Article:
Collocation Challenge: 3/3/15 – Top 10 places and cities to visit in England (Part 7)

This is the final post in our series looking at the vocabulary for describing places that appeared in a text from a UK newspaper about the Top 10 places and cities to visit in England.

For links to the other posts, see below.

This post is going to focus on vocabulary in the section of the text about London and will look at 3 useful pieces of language for describing places.

pour + in / out

People pour in from across the world to visit, work or live.

Definition:  to come and go somewhere in large numbers

Other examples:

  • The crowd poured out of the stadium at the end of the match.
  • Donations to the charity appeal have poured in and the total raised now stands at $22 million.
  • Letters of complaint poured in following the controversial TV programme.

The verb also appears a lot in news coverage of reactions to people’s deaths:

Buzzing

Restaurants, bars and theatres are buzzing.

Definition:  busy / full of energy (Cambridge Dictionaries online:  buzz)

Notice the connection between places being busy and bees.  Bees are known for being industrious creatures and the noise they make is a buzz.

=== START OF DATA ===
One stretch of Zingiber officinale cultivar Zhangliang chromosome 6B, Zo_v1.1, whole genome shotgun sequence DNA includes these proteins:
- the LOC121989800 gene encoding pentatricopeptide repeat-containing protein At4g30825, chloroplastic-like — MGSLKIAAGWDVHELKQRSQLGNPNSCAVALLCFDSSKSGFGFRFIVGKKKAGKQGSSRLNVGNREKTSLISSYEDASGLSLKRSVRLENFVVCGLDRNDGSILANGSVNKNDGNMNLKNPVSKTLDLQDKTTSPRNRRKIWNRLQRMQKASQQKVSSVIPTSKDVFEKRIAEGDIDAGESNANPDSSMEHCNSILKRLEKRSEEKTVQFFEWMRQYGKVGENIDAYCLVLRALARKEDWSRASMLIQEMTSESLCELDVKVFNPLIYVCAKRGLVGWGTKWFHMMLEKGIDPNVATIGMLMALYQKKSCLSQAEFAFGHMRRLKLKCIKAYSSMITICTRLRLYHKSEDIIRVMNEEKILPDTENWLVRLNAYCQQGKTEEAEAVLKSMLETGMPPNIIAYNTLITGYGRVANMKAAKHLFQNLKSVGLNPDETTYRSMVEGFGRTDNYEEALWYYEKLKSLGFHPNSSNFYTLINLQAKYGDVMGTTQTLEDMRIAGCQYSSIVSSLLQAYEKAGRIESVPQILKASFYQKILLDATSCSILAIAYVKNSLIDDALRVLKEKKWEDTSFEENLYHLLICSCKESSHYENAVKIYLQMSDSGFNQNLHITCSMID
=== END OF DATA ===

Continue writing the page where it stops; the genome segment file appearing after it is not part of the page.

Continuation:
This connection extends into other expressions:

  • be as busy as a bee (idiom = very busy!)
  • a hive of activity / industry (idiom = a place where many people are working very hard) (hive = a structure made for bees to live in)

Emphasising variety

…the range of events on offer – from sport to food pop-ups, from music festivals to theatre – is unbeatable.

You can use the patterns here to emphasise the variety of things you can experience:

the range of + noun phrase + (on offer) is + adjective

  • The range of dishes on offer at the restaurant is impressive.
  • The variety of things to do is unbeatable.
  • The winelist is second to none.
  • The choice of places to eat is extensive.

Notice how you can add specific examples using from (noun) to (noun)

  • The range of dishes on offer – from seafood to meat, from light meals to more substantial 3 course meals – is impressive.
  • The choice of places to eat – from inexpensive bars to exclusive restaurants – is extensive.

Questions to think about:

  • What do visitors to your region pour in to see and do?
  • Are there any particular events that happen in your hometown that bring people pouring in?
  • Which areas of your hometown are buzzing in the evening?  When are they at their liveliest?
  • Can you write a sentence emphasising the variety of something on offer to visitors to your region using the pattern:  the + (range/variety/selection/choice/number) + of – from (noun) to (noun) – is + adjective.

Links to other posts in this series:

Part 1, Part 2, Part 3, Part 4, Part 5, Part 6

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